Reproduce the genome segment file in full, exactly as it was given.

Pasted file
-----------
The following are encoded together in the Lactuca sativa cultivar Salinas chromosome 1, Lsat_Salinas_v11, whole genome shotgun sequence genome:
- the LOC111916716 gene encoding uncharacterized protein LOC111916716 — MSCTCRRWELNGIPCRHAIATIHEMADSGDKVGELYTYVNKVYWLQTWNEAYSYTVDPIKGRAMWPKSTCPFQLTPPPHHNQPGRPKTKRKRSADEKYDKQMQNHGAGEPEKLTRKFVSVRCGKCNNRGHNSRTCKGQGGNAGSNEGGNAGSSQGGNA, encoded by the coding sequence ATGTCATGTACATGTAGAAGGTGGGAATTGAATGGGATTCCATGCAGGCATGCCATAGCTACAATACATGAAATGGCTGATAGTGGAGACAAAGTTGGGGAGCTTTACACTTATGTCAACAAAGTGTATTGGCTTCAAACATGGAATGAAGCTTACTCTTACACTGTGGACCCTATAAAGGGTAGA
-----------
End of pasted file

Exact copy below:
The following are encoded together in the Lactuca sativa cultivar Salinas chromosome 1, Lsat_Salinas_v11, whole genome shotgun sequence genome:
- the LOC111916716 gene encoding uncharacterized protein LOC111916716 — MSCTCRRWELNGIPCRHAIATIHEMADSGDKVGELYTYVNKVYWLQTWNEAYSYTVDPIKGRAMWPKSTCPFQLTPPPHHNQPGRPKTKRKRSADEKYDKQMQNHGAGEPEKLTRKFVSVRCGKCNNRGHNSRTCKGQGGNAGSNEGGNAGSSQGGNA, encoded by the coding sequence ATGTCATGTACATGTAGAAGGTGGGAATTGAATGGGATTCCATGCAGGCATGCCATAGCTACAATACATGAAATGGCTGATAGTGGAGACAAAGTTGGGGAGCTTTACACTTATGTCAACAAAGTGTATTGGCTTCAAACATGGAATGAAGCTTACTCTTACACTGTGGACCCTATAAAGGGTAGA